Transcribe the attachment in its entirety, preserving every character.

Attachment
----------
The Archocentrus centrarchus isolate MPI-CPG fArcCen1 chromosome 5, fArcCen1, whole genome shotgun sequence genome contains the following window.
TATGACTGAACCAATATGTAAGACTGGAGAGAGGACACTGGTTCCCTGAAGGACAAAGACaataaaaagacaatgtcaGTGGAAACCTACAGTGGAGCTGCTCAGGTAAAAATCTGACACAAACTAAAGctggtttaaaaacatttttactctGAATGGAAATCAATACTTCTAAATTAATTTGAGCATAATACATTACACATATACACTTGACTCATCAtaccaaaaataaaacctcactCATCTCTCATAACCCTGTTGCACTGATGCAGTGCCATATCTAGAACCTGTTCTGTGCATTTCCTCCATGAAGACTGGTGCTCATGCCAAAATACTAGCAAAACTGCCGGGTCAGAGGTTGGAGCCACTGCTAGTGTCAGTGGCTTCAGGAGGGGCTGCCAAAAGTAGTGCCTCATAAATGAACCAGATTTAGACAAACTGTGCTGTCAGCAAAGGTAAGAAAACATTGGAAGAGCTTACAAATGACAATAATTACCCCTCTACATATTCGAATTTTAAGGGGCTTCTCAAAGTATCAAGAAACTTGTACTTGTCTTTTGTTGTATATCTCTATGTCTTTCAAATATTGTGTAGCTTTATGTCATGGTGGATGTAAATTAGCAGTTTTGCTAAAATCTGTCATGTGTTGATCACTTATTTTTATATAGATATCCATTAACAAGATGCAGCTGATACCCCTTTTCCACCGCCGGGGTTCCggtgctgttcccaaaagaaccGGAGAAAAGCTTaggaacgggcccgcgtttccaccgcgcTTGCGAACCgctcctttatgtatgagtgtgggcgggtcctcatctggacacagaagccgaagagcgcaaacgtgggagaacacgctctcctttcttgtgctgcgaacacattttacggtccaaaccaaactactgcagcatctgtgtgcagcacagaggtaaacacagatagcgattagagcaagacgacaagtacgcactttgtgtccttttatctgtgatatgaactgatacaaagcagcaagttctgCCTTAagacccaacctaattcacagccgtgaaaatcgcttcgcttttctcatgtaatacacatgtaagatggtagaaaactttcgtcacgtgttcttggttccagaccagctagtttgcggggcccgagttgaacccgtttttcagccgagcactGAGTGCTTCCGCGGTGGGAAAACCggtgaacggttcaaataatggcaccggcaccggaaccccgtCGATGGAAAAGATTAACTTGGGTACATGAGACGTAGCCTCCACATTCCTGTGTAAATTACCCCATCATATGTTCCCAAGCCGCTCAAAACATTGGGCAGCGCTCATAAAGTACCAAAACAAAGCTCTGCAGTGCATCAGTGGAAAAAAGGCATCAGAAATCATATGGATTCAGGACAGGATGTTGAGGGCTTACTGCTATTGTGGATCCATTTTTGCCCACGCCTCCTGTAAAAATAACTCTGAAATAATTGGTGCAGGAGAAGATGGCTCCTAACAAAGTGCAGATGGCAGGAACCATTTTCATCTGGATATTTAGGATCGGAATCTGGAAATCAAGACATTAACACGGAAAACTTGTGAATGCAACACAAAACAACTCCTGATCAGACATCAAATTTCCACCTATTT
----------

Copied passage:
The Archocentrus centrarchus isolate MPI-CPG fArcCen1 chromosome 5, fArcCen1, whole genome shotgun sequence genome contains the following window.
TATGACTGAACCAATATGTAAGACTGGAGAGAGGACACTGGTTCCCTGAAGGACAAAGACaataaaaagacaatgtcaGTGGAAACCTACAGTGGAGCTGCTCAGGTAAAAATCTGACACAAACTAAAGctggtttaaaaacatttttactctGAATGGAAATCAATACTTCTAAATTAATTTGAGCATAATACATTACACATATACACTTGACTCATCAtaccaaaaataaaacctcactCATCTCTCATAACCCTGTTGCACTGATGCAGTGCCATATCTAGAACCTGTTCTGTGCATTTCCTCCATGAAGACTGGTGCTCATGCCAAAATACTAGCAAAACTGCCGGGTCAGAGGTTGGAGCCACTGCTAGTGTCAGTGGCTTCAGGAGGGGCTGCCAAAAGTAGTGCCTCATAAATGAACCAGATTTAGACAAACTGTGCTGTCAGCAAAGGTAAGAAAACATTGGAAGAGCTTACAAATGACAATAATTACCCCTCTACATATTCGAATTTTAAGGGGCTTCTCAAAGTATCAAGAAACTTGTACTTGTCTTTTGTTGTATATCTCTATGTCTTTCAAATATTGTGTAGCTTTATGTCATGGTGGATGTAAATTAGCAGTTTTGCTAAAATCTGTCATGTGTTGATCACTTATTTTTATATAGATATCCATTAACAAGATGCAGCTGATACCCCTTTTCCACCGCCGGGGTTCCggtgctgttcccaaaagaaccGGAGAAAAGCTTaggaacgggcccgcgtttccaccgcgcTTGCGAACCgctcctttatgtatgagtgtgggcgggtcctcatctggacacagaagccgaagagcgcaaacgtgggagaacacgctctcctttcttgtgctgcgaacacattttacggtccaaaccaaactactgcagcatctgtgtgcagcacagaggtaaacacagatagcgattagagcaagacgacaagtacgcactttgtgtccttttatctgtgatatgaactgatacaaagcagcaagttctgCCTTAagacccaacctaattcacagccgtgaaaatcgcttcgcttttctcatgtaatacacatgtaagatggtagaaaactttcgtcacgtgttcttggttccagaccagctagtttgcggggcccgagttgaacccgtttttcagccgagcactGAGTGCTTCCGCGGTGGGAAAACCggtgaacggttcaaataatggcaccggcaccggaaccccgtCGATGGAAAAGATTAACTTGGGTACATGAGACGTAGCCTCCACATTCCTGTGTAAATTACCCCATCATATGTTCCCAAGCCGCTCAAAACATTGGGCAGCGCTCATAAAGTACCAAAACAAAGCTCTGCAGTGCATCAGTGGAAAAAAGGCATCAGAAATCATATGGATTCAGGACAGGATGTTGAGGGCTTACTGCTATTGTGGATCCATTTTTGCCCACGCCTCCTGTAAAAATAACTCTGAAATAATTGGTGCAGGAGAAGATGGCTCCTAACAAAGTGCAGATGGCAGGAACCATTTTCATCTGGATATTTAGGATCGGAATCTGGAAATCAAGACATTAACACGGAAAACTTGTGAATGCAACACAAAACAACTCCTGATCAGACATCAAATTTCCACCTATTT